Total construction starts increased by 6% in February following a 27% decline in January, reports the Dodge Construction Network (DCN). Data shows residential and nonresidential building starts rose 11% and 9%, respectively.
Richard Branch, DCN’s chief economist, explains that while single-family units and manufacturing starts posted gains, slowdowns in commercial and institutional building starts could signify the beginning of a downturn.
“February construction starts were a mixed bag that led to marginal growth,” he says. “Single-family units posted a gain for the first time in 13 months, and manufacturing starts continued to be very robust, showing signs of promise early into 2023. However, the downturn in commercial and institutional building starts could be the beginning of an anticipated slow-down as the construction sector pulls back in the face of higher interest rates and lagging economic growth. While this ebbing should be comparatively mild, some construction verticals could face extreme stress as the year progresses.”
Year-to-Year Total Construction Starts
DCN reports that for the first two months of 2023, total construction starts were down 17% compared to 2022. On a year-over-year basis, residential starts decreased by 31%, and nonresidential starts dropped by 14%. For the 12 months ending February 2023, total construction starts were 9% higher than the 12 months ending February 2022. Nonresidential starts were 27% higher, while residential starts lost 9%.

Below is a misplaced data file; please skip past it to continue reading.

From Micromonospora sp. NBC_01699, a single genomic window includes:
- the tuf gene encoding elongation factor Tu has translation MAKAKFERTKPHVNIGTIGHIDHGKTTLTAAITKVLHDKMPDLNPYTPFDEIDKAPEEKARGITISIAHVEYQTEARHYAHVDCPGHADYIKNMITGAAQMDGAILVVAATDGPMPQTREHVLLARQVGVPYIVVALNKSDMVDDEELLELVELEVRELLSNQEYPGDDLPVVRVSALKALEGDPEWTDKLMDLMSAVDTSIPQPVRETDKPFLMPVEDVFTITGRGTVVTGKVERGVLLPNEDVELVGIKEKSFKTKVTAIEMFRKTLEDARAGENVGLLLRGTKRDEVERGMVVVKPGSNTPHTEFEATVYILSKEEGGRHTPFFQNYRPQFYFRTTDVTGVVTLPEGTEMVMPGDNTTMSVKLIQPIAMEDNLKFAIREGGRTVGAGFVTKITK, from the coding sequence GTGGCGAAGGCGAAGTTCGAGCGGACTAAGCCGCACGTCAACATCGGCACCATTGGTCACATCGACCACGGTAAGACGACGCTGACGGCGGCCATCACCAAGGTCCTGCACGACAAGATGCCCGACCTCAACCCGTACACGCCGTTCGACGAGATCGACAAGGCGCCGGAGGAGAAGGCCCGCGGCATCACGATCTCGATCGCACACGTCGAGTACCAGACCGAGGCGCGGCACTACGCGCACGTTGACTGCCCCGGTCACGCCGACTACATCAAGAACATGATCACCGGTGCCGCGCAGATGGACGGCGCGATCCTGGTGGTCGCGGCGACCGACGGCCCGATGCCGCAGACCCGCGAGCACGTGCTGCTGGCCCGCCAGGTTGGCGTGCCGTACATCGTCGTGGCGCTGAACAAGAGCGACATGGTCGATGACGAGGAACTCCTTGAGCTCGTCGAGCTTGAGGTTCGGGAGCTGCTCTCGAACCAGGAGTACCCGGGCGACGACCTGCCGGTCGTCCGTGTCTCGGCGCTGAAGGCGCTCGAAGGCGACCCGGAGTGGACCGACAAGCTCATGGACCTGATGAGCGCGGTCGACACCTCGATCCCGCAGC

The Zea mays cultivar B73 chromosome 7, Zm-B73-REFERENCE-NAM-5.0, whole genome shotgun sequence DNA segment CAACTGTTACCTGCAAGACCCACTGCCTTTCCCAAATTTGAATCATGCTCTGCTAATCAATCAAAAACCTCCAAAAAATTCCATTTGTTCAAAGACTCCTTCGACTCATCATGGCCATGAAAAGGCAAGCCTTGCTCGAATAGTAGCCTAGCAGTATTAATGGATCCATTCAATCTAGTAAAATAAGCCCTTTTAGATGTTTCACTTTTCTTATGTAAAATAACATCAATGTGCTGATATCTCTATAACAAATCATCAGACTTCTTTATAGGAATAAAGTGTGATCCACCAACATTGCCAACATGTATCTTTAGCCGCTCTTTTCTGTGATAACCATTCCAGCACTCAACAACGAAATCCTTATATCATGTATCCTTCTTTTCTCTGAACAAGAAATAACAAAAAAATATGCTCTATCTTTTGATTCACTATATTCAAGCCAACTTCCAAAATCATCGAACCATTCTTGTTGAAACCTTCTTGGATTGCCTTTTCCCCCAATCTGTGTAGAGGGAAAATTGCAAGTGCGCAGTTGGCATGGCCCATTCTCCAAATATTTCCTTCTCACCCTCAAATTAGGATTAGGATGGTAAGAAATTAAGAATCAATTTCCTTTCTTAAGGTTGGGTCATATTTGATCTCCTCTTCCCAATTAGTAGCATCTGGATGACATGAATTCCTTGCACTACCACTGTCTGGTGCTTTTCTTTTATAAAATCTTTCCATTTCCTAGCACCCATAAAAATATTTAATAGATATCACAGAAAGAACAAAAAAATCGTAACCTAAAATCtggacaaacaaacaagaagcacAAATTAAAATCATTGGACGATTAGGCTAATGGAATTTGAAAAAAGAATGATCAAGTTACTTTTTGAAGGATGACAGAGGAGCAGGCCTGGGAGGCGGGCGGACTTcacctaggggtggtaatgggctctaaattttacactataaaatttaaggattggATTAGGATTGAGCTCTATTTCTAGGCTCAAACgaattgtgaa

Nonresidential Building Starts
The sector grew 9% in February to a seasonally adjusted annual rate of $368 billion. Driving the growth was a 218% gain in manufacturing starts due to the start of a large electronic vehicle (EV) battery plant in Ohio. Commercial starts decreased by 2% in February as office starts fell, offsetting increases in retail, hotels and warehouse activity. Institutional starts also fell during the month, following a decline in education and healthcare projects.
For the 12 months ending February 2023, total nonresidential building starts were 27% higher than the 12 months ending February 2022. Manufacturing starts were 91% higher, and institutional and commercial starts gained 18% on a 12-month rolling sum basis.
The largest nonresidential building projects to break ground in February were the $3.5 billion Honda EV battery plant in Jeffersonville, Ohio, the $1.4 billion expansion of Concourse D at Hartsfield Jackson Airport in Atlanta, and the $500 million Apex-1 Sustainable Lithium-Ion battery plant in Hopkinsville, Ky.
Residential Building Starts
Residential building starts rose 11% in February to a seasonally adjusted annual rate of $320 billion. Single-family and multifamily starts rose 4% and 22%, respectively. For the 12 months ending in February 2023, residential starts were 9% lower than the 12 months ending in February 2022. Single-family starts were 20% lower, while multifamily starts were up 18% on a rolling 12-month basis.
The largest multifamily structures to break ground in February were a $350 million mixed-use building in New York, the $215 million Four Season condominium in Washington, D.C., and the $140 million Palomar Heights mixed-use building in Escondido, Calif.